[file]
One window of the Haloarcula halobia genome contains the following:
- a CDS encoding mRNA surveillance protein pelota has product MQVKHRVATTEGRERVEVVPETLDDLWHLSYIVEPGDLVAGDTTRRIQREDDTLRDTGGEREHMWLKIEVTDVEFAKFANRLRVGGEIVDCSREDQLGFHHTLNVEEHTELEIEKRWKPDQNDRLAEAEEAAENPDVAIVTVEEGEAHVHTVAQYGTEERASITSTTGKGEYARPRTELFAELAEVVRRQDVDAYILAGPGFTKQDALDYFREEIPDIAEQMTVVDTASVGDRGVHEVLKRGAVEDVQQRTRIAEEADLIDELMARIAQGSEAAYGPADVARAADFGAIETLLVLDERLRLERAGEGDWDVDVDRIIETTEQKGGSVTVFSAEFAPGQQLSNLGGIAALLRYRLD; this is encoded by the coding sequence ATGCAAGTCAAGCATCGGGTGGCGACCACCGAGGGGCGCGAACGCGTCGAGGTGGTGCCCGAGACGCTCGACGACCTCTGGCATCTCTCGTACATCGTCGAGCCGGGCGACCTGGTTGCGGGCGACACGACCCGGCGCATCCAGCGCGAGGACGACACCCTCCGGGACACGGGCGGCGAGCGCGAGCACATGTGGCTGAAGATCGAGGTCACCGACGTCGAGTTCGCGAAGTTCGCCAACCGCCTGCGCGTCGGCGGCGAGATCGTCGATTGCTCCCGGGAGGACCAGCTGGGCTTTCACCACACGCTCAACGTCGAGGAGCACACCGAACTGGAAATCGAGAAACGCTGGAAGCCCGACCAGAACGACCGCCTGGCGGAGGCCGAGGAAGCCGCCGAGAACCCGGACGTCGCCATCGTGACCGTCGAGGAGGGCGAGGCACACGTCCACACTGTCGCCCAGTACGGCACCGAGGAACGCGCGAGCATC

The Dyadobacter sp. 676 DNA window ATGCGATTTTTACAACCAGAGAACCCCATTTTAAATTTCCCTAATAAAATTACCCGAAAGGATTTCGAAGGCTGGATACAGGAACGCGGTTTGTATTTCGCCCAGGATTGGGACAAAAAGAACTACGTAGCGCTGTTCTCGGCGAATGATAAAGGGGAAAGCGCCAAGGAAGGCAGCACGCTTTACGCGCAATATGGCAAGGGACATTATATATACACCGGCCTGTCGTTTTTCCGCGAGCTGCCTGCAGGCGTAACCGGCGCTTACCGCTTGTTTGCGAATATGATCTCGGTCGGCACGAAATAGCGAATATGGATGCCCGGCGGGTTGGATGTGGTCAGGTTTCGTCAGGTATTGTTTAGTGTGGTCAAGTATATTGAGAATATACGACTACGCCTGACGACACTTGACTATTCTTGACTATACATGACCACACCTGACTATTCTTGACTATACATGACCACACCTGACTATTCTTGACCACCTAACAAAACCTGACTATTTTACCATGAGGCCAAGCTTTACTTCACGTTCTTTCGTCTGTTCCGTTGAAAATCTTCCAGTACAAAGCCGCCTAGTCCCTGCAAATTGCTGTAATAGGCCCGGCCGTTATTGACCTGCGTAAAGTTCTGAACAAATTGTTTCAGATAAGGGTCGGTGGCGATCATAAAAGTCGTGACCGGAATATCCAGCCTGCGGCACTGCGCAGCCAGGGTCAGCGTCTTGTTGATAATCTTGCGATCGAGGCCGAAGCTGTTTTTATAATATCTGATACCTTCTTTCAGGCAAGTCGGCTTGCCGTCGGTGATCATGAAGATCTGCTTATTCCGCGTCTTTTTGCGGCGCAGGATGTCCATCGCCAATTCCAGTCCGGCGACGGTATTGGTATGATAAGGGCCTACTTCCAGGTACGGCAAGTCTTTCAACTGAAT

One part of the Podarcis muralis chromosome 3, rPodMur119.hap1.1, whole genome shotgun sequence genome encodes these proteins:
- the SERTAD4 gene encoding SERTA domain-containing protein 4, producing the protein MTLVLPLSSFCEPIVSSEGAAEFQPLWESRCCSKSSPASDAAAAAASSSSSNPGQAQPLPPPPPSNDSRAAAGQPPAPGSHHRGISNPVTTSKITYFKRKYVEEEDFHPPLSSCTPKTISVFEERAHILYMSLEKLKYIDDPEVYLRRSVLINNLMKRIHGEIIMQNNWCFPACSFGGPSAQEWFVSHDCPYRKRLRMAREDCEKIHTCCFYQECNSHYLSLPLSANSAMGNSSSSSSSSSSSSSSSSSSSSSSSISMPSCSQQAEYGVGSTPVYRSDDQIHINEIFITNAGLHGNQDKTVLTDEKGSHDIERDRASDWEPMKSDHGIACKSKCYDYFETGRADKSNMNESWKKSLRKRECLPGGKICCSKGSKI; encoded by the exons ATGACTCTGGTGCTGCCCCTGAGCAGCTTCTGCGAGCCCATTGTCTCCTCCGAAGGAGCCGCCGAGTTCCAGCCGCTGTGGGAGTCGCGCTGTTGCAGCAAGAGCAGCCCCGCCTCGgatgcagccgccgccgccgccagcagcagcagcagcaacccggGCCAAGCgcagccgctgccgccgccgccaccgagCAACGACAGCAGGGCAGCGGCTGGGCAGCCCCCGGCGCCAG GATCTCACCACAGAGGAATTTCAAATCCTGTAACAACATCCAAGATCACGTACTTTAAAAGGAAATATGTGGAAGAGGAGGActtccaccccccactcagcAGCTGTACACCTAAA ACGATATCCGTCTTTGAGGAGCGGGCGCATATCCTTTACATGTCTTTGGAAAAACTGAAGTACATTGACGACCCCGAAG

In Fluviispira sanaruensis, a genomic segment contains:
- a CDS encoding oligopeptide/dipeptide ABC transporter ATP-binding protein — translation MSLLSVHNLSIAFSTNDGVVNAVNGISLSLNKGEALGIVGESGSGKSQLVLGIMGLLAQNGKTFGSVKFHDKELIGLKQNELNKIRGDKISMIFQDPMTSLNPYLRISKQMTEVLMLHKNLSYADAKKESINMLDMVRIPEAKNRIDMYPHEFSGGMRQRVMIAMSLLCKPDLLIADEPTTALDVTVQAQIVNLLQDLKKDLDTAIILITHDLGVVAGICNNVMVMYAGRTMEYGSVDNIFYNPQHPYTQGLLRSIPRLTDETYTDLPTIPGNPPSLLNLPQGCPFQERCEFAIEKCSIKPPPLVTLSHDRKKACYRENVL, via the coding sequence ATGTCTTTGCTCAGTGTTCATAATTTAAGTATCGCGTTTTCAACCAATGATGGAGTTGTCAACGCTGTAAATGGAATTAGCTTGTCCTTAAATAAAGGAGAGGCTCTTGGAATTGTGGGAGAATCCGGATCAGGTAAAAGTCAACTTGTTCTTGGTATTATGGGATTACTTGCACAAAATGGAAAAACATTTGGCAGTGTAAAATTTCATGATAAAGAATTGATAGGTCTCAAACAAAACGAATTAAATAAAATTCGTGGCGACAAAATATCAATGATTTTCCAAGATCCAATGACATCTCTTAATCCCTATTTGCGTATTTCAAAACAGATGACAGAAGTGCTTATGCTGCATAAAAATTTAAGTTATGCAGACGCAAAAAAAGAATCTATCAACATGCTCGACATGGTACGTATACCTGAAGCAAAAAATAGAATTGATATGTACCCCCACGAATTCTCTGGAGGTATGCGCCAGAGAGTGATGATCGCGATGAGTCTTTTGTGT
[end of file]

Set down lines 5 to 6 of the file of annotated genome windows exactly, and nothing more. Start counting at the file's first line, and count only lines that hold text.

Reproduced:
- the SERTAD4 gene encoding SERTA domain-containing protein 4, producing the protein MTLVLPLSSFCEPIVSSEGAAEFQPLWESRCCSKSSPASDAAAAAASSSSSNPGQAQPLPPPPPSNDSRAAAGQPPAPGSHHRGISNPVTTSKITYFKRKYVEEEDFHPPLSSCTPKTISVFEERAHILYMSLEKLKYIDDPEVYLRRSVLINNLMKRIHGEIIMQNNWCFPACSFGGPSAQEWFVSHDCPYRKRLRMAREDCEKIHTCCFYQECNSHYLSLPLSANSAMGNSSSSSSSSSSSSSSSSSSSSSSSISMPSCSQQAEYGVGSTPVYRSDDQIHINEIFITNAGLHGNQDKTVLTDEKGSHDIERDRASDWEPMKSDHGIACKSKCYDYFETGRADKSNMNESWKKSLRKRECLPGGKICCSKGSKI; encoded by the exons ATGACTCTGGTGCTGCCCCTGAGCAGCTTCTGCGAGCCCATTGTCTCCTCCGAAGGAGCCGCCGAGTTCCAGCCGCTGTGGGAGTCGCGCTGTTGCAGCAAGAGCAGCCCCGCCTCGgatgcagccgccgccgccgccagcagcagcagcagcaacccggGCCAAGCgcagccgctgccgccgccgccaccgagCAACGACAGCAGGGCAGCGGCTGGGCAGCCCCCGGCGCCAG GATCTCACCACAGAGGAATTTCAAATCCTGTAACAACATCCAAGATCACGTACTTTAAAAGGAAATATGTGGAAGAGGAGGActtccaccccccactcagcAGCTGTACACCTAAA ACGATATCCGTCTTTGAGGAGCGGGCGCATATCCTTTACATGTCTTTGGAAAAACTGAAGTACATTGACGACCCCGAAG

In Fluviispira sanaruensis, a genomic segment contains: